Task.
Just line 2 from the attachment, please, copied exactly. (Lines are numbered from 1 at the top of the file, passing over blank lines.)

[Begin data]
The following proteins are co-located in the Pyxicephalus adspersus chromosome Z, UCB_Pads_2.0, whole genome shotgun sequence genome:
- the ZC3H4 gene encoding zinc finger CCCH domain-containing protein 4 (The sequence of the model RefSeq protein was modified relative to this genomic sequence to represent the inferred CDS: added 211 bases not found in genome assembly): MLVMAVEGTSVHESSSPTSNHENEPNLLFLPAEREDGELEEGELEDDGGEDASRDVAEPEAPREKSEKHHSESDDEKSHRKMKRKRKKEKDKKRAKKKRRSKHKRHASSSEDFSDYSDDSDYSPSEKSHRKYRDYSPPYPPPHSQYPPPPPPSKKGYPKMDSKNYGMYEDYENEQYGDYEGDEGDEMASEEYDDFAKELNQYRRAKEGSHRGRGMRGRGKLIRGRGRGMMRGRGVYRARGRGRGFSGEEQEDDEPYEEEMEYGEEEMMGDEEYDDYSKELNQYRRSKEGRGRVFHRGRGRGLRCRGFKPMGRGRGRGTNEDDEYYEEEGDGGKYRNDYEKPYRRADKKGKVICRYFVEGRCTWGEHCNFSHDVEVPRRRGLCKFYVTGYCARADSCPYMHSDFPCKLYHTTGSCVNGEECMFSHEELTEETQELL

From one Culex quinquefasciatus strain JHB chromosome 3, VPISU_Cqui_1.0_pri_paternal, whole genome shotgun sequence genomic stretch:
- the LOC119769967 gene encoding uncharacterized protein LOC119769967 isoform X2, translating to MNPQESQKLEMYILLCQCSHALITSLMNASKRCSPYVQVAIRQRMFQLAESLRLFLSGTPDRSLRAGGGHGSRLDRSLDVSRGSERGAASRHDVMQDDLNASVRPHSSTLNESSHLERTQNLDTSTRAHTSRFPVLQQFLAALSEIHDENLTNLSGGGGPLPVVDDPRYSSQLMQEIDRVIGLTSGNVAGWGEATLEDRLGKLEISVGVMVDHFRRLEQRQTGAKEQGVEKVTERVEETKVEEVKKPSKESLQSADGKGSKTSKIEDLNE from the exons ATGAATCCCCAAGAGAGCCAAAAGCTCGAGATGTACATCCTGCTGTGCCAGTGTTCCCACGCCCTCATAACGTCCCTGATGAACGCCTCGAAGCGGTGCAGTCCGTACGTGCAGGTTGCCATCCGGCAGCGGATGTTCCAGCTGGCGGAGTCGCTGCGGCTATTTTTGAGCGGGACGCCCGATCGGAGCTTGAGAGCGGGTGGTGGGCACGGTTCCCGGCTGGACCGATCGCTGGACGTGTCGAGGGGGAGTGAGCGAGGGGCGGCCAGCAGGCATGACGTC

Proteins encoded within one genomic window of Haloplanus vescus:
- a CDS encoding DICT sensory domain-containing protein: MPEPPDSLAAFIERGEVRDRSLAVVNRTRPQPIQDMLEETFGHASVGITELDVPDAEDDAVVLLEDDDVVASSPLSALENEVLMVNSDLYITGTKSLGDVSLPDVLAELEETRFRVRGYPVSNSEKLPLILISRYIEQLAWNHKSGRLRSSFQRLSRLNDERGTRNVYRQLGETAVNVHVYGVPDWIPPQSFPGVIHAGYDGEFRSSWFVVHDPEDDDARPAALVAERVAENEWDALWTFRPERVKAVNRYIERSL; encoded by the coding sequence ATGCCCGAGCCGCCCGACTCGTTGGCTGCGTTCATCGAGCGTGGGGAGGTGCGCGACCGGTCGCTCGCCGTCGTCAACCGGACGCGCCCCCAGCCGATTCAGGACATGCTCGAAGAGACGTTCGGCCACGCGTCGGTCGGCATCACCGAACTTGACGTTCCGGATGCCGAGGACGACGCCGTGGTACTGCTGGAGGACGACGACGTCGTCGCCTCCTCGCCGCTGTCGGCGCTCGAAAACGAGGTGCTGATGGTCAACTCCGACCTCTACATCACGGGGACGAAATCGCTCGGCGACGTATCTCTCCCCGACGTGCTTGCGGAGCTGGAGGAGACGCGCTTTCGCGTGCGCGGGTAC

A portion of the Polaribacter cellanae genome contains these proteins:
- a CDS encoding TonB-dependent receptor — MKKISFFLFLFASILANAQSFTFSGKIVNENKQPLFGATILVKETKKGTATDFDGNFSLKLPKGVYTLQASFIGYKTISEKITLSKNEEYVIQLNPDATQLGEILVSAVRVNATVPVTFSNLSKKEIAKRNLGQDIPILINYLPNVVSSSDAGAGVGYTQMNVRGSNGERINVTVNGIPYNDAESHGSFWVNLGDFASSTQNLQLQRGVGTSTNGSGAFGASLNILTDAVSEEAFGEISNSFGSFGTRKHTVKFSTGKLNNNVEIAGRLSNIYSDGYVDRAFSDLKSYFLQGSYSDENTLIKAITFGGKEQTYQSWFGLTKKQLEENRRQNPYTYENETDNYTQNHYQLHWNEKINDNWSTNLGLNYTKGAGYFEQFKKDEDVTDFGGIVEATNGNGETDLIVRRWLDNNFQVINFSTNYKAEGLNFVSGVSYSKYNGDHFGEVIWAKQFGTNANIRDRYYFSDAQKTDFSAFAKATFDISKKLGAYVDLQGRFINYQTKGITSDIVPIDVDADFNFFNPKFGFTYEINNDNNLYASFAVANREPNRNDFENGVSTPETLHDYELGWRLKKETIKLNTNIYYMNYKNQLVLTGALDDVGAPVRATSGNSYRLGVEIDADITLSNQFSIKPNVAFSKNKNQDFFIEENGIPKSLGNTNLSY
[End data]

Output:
- the ZC3H4 gene encoding zinc finger CCCH domain-containing protein 4 (The sequence of the model RefSeq protein was modified relative to this genomic sequence to represent the inferred CDS: added 211 bases not found in genome assembly): MLVMAVEGTSVHESSSPTSNHENEPNLLFLPAEREDGELEEGELEDDGGEDASRDVAEPEAPREKSEKHHSESDDEKSHRKMKRKRKKEKDKKRAKKKRRSKHKRHASSSEDFSDYSDDSDYSPSEKSHRKYRDYSPPYPPPHSQYPPPPPPSKKGYPKMDSKNYGMYEDYENEQYGDYEGDEGDEMASEEYDDFAKELNQYRRAKEGSHRGRGMRGRGKLIRGRGRGMMRGRGVYRARGRGRGFSGEEQEDDEPYEEEMEYGEEEMMGDEEYDDYSKELNQYRRSKEGRGRVFHRGRGRGLRCRGFKPMGRGRGRGTNEDDEYYEEEGDGGKYRNDYEKPYRRADKKGKVICRYFVEGRCTWGEHCNFSHDVEVPRRRGLCKFYVTGYCARADSCPYMHSDFPCKLYHTTGSCVNGEECMFSHEELTEETQELL